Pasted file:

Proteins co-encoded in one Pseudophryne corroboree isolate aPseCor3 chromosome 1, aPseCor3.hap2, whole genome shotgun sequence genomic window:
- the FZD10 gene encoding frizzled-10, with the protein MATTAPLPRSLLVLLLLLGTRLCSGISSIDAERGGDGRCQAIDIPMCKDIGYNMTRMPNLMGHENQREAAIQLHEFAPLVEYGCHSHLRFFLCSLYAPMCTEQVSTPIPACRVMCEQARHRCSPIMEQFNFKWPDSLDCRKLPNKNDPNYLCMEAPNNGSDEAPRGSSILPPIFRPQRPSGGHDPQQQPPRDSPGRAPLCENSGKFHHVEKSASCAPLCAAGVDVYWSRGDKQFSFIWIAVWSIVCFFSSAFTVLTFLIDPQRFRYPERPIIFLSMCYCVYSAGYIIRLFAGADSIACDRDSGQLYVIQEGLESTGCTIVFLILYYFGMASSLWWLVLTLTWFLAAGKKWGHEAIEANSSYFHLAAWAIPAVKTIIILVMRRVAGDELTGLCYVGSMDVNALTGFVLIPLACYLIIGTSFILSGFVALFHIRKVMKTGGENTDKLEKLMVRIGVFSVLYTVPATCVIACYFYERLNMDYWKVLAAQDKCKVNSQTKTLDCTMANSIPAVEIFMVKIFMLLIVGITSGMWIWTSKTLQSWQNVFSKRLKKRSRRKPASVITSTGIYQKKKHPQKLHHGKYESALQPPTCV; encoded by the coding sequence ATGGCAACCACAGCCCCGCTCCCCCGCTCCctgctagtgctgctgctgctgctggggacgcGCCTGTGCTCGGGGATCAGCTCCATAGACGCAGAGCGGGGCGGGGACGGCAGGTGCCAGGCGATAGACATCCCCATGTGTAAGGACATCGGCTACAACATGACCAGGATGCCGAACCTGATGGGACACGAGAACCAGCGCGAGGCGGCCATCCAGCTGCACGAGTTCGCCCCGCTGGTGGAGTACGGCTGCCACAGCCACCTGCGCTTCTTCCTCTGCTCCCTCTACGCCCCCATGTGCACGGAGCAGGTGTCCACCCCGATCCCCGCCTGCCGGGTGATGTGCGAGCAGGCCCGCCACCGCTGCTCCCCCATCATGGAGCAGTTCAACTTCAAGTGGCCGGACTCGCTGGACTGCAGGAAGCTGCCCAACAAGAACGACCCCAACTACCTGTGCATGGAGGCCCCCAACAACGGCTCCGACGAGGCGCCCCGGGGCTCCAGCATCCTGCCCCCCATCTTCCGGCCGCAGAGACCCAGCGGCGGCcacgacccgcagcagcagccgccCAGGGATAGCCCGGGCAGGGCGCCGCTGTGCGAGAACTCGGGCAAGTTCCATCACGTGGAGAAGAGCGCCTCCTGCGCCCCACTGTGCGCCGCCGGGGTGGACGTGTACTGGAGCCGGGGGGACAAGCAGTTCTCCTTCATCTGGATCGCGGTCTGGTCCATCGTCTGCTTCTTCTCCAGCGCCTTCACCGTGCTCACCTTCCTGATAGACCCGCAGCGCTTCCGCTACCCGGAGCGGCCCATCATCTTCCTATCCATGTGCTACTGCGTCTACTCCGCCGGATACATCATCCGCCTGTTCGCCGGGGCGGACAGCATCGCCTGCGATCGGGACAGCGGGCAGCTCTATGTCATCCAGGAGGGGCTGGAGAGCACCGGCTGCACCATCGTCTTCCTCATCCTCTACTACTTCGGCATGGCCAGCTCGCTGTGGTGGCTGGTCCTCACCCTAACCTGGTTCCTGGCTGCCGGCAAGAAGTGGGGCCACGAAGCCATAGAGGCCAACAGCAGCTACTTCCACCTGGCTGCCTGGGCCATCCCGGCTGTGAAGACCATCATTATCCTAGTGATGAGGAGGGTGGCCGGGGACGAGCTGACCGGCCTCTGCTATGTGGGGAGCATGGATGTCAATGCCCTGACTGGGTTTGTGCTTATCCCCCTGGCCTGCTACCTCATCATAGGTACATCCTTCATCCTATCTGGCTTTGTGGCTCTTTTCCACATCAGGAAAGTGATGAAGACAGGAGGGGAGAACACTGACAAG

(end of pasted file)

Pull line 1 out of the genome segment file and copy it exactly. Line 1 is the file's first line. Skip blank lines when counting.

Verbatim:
Proteins co-encoded in one Pseudophryne corroboree isolate aPseCor3 chromosome 1, aPseCor3.hap2, whole genome shotgun sequence genomic window: